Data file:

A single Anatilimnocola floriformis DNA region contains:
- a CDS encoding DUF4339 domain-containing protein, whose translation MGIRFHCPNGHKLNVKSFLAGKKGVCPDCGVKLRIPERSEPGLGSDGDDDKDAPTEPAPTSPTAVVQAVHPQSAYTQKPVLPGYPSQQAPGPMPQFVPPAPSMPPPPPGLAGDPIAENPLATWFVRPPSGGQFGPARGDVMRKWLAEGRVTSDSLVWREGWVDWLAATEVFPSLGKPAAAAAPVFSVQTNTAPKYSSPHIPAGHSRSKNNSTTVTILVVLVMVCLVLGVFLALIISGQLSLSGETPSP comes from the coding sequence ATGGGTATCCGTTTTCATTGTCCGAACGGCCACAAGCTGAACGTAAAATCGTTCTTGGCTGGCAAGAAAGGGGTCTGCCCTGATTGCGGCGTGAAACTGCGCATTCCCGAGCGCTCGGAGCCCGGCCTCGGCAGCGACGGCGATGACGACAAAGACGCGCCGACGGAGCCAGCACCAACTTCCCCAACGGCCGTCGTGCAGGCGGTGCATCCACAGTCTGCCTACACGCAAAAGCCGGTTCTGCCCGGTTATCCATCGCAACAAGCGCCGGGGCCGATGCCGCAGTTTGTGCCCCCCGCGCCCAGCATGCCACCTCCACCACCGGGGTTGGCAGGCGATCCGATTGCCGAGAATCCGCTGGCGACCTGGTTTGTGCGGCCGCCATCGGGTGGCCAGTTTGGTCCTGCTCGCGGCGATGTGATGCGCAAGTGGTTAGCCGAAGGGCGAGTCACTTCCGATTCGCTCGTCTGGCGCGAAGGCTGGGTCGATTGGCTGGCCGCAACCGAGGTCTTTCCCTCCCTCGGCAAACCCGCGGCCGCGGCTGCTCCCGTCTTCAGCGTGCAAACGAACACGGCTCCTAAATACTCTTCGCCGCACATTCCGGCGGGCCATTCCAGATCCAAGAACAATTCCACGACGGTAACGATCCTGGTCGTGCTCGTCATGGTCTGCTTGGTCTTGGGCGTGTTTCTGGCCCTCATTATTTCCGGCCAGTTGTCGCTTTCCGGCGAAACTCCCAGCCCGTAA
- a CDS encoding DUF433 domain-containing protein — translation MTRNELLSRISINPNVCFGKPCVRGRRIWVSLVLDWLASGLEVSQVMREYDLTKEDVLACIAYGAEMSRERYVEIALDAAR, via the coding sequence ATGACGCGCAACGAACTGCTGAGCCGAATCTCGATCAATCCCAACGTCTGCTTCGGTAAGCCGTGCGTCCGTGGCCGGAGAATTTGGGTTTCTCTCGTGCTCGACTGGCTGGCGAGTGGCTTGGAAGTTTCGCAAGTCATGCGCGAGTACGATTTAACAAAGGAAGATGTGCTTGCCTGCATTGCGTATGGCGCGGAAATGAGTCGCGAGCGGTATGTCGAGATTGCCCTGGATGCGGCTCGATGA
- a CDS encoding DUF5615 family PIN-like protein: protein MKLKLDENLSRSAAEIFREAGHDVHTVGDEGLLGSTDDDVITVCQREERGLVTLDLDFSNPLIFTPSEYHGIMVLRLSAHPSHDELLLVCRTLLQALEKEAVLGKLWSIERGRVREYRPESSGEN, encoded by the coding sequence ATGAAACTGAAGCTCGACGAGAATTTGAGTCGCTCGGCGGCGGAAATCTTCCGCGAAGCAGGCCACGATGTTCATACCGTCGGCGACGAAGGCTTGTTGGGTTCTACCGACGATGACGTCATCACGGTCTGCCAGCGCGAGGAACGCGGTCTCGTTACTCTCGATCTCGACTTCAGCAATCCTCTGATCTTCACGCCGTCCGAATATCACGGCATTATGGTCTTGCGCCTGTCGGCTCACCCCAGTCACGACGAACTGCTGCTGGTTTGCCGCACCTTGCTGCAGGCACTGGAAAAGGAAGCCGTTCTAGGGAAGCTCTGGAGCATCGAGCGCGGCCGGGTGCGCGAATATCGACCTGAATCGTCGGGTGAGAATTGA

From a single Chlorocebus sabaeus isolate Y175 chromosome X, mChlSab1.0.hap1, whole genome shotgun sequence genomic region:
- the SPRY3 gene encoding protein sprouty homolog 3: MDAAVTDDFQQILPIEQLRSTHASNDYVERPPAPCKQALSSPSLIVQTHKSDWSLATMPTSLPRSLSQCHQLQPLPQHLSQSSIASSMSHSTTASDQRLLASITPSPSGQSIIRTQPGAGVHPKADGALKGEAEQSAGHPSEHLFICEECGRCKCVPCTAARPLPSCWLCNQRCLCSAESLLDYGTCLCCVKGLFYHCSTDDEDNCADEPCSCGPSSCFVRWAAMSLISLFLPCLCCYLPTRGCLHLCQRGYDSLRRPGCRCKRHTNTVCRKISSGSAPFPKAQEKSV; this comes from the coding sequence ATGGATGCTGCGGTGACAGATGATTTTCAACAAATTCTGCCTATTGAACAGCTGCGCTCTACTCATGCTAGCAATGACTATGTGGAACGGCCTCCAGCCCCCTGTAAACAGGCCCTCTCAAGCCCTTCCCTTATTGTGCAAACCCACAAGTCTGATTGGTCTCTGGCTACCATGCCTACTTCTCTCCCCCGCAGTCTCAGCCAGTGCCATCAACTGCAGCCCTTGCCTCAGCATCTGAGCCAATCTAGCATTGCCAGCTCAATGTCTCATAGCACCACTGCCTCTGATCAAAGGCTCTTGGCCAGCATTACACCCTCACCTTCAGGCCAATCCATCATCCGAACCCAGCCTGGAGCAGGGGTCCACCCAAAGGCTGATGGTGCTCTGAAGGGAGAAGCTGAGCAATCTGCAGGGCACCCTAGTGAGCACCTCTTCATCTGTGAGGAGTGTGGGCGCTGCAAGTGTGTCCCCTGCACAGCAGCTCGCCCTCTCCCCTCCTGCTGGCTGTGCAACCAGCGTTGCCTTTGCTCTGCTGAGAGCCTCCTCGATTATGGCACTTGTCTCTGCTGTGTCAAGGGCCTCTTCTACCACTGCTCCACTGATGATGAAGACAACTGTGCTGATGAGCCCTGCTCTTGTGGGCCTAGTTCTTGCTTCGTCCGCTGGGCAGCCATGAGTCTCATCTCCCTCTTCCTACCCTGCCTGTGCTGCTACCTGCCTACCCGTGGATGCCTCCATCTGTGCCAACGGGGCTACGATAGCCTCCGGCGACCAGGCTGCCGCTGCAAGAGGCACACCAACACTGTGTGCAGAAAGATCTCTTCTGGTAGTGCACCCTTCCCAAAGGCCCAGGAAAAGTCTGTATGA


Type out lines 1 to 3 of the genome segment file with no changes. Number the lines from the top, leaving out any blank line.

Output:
A single Anatilimnocola floriformis DNA region contains:
- a CDS encoding DUF4339 domain-containing protein, whose translation MGIRFHCPNGHKLNVKSFLAGKKGVCPDCGVKLRIPERSEPGLGSDGDDDKDAPTEPAPTSPTAVVQAVHPQSAYTQKPVLPGYPSQQAPGPMPQFVPPAPSMPPPPPGLAGDPIAENPLATWFVRPPSGGQFGPARGDVMRKWLAEGRVTSDSLVWREGWVDWLAATEVFPSLGKPAAAAAPVFSVQTNTAPKYSSPHIPAGHSRSKNNSTTVTILVVLVMVCLVLGVFLALIISGQLSLSGETPSP comes from the coding sequence ATGGGTATCCGTTTTCATTGTCCGAACGGCCACAAGCTGAACGTAAAATCGTTCTTGGCTGGCAAGAAAGGGGTCTGCCCTGATTGCGGCGTGAAACTGCGCATTCCCGAGCGCTCGGAGCCCGGCCTCGGCAGCGACGGCGATGACGACAAAGACGCGCCGACGGAGCCAGCACCAACTTCCCCAACGGCCGTCGTGCAGGCGGTGCATCCACAGTCTGCCTACACGCAAAAGCCGGTTCTGCCCGGTTATCCATCGCAACAAGCGCCGGGGCCGATGCCGCAGTTTGTGCCCCCCGCGCCCAGCATGCCACCTCCACCACCGGGGTTGGCAGGCGATCCGATTGCCGAGAATCCGCTGGCGACCTGGTTTGTGCGGCCGCCATCGGGTGGCCAGTTTGGTCCTGCTCGCGGCGATGTGATGCGCAAGTGGTTAGCCGAAGGGCGAGTCACTTCCGATTCGCTCGTCTGGCGCGAAGGCTGGGTCGATTGGCTGGCCGCAACCGAGGTCTTTCCCTCCCTCGGCAAACCCGCGGCCGCGGCTGCTCCCGTCTTCAGCGTGCAAACGAACACGGCTCCTAAATACTCTTCGCCGCACATTCCGGCGGGCCATTCCAGATCCAAGAACAATTCCACGACGGTAACGATCCTGGTCGTGCTCGTCATGGTCTGCTTGGTCTTGGGCGTGTTTCTGGCCCTCATTATTTCCGGCCAGTTGTCGCTTTCCGGCGAAACTCCCAGCCCGTAA
- a CDS encoding DUF433 domain-containing protein — translation MTRNELLSRISINPNVCFGKPCVRGRRIWVSLVLDWLASGLEVSQVMREYDLTKEDVLACIAYGAEMSRERYVEIALDAAR, via the coding sequence ATGACGCGCAACGAACTGCTGAGCCGAATCTCGATCAATCCCAACGTCTGCTTCGGTAAGCCGTGCGTCCGTGGCCGGAGAATTTGGGTTTCTCTCGTGCTCGACTGGCTGGCGAGTGGCTTGGAAGTTTCGCAAGTCATGCGCGAGTACGATTTAACAAAGGAAGATGTGCTTGCCTGCATTGCGTATGGCGCGGAAATGAGTCGCGAGCGGTATGTCGAGATTGCCCTGGATGCGGCTCGATGA